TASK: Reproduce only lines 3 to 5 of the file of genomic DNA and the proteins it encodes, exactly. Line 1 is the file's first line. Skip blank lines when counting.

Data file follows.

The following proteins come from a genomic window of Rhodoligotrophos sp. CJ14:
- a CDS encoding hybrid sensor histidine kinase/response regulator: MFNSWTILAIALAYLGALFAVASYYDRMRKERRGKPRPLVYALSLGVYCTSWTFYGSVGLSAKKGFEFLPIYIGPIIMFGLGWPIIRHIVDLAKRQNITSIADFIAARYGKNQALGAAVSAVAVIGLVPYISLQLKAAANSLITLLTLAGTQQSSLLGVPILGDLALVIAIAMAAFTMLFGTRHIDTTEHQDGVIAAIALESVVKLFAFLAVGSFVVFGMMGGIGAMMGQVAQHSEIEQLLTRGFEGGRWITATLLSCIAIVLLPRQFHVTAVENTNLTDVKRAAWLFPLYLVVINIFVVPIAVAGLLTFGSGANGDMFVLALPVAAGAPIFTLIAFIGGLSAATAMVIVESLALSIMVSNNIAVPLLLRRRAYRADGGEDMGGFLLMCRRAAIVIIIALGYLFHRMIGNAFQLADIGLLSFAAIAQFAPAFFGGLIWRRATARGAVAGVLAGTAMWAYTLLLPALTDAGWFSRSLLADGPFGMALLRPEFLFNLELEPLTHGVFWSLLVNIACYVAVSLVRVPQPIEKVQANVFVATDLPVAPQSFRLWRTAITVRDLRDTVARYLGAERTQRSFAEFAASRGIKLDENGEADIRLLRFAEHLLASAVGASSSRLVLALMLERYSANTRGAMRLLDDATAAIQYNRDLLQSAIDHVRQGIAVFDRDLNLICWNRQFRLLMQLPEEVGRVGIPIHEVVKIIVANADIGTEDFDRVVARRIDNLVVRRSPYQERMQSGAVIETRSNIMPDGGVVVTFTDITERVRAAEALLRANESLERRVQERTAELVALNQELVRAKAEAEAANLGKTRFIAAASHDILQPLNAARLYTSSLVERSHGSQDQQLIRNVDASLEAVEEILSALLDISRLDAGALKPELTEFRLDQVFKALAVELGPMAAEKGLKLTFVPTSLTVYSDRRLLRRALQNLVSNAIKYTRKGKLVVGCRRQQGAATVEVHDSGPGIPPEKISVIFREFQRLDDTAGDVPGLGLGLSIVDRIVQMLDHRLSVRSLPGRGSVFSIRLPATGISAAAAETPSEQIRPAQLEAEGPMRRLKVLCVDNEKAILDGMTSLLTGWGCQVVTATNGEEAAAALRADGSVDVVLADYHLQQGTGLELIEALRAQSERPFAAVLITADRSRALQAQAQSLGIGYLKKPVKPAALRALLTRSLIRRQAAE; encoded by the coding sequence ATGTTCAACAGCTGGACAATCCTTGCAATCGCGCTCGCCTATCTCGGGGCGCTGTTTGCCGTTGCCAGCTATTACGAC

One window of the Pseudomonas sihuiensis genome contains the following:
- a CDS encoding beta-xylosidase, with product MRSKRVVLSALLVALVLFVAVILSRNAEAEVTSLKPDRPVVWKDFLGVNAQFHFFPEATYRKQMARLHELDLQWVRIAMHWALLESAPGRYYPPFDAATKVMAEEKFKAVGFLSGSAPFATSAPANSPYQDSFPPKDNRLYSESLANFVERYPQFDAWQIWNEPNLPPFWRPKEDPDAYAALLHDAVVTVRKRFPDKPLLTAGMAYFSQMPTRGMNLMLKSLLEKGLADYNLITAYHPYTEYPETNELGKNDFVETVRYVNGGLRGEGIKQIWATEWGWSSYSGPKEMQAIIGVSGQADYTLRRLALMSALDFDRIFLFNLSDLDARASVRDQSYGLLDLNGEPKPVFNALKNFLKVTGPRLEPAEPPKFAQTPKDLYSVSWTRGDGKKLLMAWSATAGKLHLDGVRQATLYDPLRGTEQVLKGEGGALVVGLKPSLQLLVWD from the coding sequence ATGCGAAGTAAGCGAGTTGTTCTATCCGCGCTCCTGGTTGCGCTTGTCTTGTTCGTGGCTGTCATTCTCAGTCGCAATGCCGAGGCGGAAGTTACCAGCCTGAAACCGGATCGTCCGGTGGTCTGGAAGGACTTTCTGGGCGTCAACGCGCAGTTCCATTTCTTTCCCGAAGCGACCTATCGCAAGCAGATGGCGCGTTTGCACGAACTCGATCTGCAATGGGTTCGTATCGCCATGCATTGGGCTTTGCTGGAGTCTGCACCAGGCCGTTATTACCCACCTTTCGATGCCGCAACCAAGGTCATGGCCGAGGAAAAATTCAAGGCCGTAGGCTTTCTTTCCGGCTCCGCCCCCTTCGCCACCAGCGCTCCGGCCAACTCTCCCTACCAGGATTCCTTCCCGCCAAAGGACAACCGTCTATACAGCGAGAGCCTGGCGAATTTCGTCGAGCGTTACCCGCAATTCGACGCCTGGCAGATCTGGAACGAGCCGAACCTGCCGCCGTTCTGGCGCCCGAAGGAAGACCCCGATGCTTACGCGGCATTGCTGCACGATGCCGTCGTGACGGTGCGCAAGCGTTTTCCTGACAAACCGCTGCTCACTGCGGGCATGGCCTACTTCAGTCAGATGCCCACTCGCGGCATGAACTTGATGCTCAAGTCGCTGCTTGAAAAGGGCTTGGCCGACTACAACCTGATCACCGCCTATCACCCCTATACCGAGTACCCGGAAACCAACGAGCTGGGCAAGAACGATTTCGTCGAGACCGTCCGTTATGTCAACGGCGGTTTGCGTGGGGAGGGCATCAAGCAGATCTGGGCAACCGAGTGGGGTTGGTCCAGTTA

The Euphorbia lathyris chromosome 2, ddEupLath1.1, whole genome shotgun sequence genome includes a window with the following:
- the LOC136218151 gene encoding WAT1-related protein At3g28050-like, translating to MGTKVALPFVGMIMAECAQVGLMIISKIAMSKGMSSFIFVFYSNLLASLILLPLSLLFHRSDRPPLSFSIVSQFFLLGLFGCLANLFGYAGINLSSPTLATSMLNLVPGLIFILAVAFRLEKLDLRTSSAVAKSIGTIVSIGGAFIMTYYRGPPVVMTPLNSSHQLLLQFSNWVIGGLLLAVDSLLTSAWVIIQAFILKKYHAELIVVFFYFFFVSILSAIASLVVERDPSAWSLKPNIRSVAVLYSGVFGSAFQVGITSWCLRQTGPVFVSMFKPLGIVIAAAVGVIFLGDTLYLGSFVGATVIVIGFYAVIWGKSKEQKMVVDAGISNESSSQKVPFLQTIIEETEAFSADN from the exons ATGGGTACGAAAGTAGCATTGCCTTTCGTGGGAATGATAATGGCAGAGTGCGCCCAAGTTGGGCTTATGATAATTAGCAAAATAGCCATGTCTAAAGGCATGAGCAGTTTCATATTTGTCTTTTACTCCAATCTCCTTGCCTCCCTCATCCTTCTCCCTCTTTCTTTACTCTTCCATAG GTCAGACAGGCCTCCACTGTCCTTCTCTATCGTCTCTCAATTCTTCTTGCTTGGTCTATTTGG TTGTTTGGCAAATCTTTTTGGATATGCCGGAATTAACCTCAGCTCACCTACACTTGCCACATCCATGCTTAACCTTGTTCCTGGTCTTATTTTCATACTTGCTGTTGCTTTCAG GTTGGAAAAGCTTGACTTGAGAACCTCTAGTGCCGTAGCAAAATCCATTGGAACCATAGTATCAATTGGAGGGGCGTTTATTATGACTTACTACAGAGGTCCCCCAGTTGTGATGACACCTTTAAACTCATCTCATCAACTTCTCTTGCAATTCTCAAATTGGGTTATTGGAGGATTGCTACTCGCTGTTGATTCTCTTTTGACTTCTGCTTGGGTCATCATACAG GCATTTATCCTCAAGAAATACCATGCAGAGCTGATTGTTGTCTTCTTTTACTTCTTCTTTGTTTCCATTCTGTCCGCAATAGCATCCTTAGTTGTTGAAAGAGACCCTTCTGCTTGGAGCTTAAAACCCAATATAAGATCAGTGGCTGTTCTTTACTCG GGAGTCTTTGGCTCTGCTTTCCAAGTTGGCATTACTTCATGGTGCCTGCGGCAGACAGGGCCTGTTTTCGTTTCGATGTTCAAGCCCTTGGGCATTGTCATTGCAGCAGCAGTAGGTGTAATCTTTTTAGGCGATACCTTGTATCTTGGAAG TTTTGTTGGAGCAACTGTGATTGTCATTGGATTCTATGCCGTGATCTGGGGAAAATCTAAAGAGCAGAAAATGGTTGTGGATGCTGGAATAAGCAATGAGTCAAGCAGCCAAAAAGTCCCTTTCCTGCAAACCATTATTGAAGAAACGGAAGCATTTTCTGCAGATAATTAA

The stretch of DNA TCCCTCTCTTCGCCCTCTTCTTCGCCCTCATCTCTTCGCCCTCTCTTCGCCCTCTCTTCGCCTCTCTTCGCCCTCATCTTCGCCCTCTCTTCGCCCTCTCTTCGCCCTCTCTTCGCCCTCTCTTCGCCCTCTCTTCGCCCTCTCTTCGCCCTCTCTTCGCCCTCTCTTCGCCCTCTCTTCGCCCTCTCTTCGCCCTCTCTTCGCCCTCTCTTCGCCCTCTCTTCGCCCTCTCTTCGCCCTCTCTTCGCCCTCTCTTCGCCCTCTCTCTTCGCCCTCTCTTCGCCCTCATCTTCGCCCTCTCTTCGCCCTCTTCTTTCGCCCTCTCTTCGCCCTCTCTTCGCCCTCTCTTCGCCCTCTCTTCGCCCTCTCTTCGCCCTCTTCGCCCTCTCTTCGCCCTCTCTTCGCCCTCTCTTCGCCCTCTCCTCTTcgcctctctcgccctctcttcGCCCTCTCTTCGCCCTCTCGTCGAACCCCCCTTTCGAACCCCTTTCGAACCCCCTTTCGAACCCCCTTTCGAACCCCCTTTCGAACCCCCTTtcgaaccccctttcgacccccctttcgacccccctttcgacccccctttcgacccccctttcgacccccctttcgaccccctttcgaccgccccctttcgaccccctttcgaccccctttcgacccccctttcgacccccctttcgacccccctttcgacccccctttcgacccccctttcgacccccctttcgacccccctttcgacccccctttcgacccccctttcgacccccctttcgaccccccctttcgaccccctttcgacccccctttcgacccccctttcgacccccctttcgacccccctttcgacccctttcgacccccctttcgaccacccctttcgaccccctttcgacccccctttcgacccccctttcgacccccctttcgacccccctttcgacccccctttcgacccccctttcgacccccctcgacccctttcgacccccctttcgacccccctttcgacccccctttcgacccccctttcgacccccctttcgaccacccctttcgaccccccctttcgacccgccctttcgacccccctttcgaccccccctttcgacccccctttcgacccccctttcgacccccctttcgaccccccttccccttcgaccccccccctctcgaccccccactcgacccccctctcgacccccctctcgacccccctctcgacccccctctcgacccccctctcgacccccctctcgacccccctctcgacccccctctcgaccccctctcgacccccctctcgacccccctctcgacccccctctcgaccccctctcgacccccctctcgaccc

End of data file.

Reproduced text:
One window of the Pseudomonas sihuiensis genome contains the following:
- a CDS encoding beta-xylosidase, with product MRSKRVVLSALLVALVLFVAVILSRNAEAEVTSLKPDRPVVWKDFLGVNAQFHFFPEATYRKQMARLHELDLQWVRIAMHWALLESAPGRYYPPFDAATKVMAEEKFKAVGFLSGSAPFATSAPANSPYQDSFPPKDNRLYSESLANFVERYPQFDAWQIWNEPNLPPFWRPKEDPDAYAALLHDAVVTVRKRFPDKPLLTAGMAYFSQMPTRGMNLMLKSLLEKGLADYNLITAYHPYTEYPETNELGKNDFVETVRYVNGGLRGEGIKQIWATEWGWSSYSGPKEMQAIIGVSGQADYTLRRLALMSALDFDRIFLFNLSDLDARASVRDQSYGLLDLNGEPKPVFNALKNFLKVTGPRLEPAEPPKFAQTPKDLYSVSWTRGDGKKLLMAWSATAGKLHLDGVRQATLYDPLRGTEQVLKGEGGALVVGLKPSLQLLVWD from the coding sequence ATGCGAAGTAAGCGAGTTGTTCTATCCGCGCTCCTGGTTGCGCTTGTCTTGTTCGTGGCTGTCATTCTCAGTCGCAATGCCGAGGCGGAAGTTACCAGCCTGAAACCGGATCGTCCGGTGGTCTGGAAGGACTTTCTGGGCGTCAACGCGCAGTTCCATTTCTTTCCCGAAGCGACCTATCGCAAGCAGATGGCGCGTTTGCACGAACTCGATCTGCAATGGGTTCGTATCGCCATGCATTGGGCTTTGCTGGAGTCTGCACCAGGCCGTTATTACCCACCTTTCGATGCCGCAACCAAGGTCATGGCCGAGGAAAAATTCAAGGCCGTAGGCTTTCTTTCCGGCTCCGCCCCCTTCGCCACCAGCGCTCCGGCCAACTCTCCCTACCAGGATTCCTTCCCGCCAAAGGACAACCGTCTATACAGCGAGAGCCTGGCGAATTTCGTCGAGCGTTACCCGCAATTCGACGCCTGGCAGATCTGGAACGAGCCGAACCTGCCGCCGTTCTGGCGCCCGAAGGAAGACCCCGATGCTTACGCGGCATTGCTGCACGATGCCGTCGTGACGGTGCGCAAGCGTTTTCCTGACAAACCGCTGCTCACTGCGGGCATGGCCTACTTCAGTCAGATGCCCACTCGCGGCATGAACTTGATGCTCAAGTCGCTGCTTGAAAAGGGCTTGGCCGACTACAACCTGATCACCGCCTATCACCCCTATACCGAGTACCCGGAAACCAACGAGCTGGGCAAGAACGATTTCGTCGAGACCGTCCGTTATGTCAACGGCGGTTTGCGTGGGGAGGGCATCAAGCAGATCTGGGCAACCGAGTGGGGTTGGTCCAGTTA

The Euphorbia lathyris chromosome 2, ddEupLath1.1, whole genome shotgun sequence genome includes a window with the following: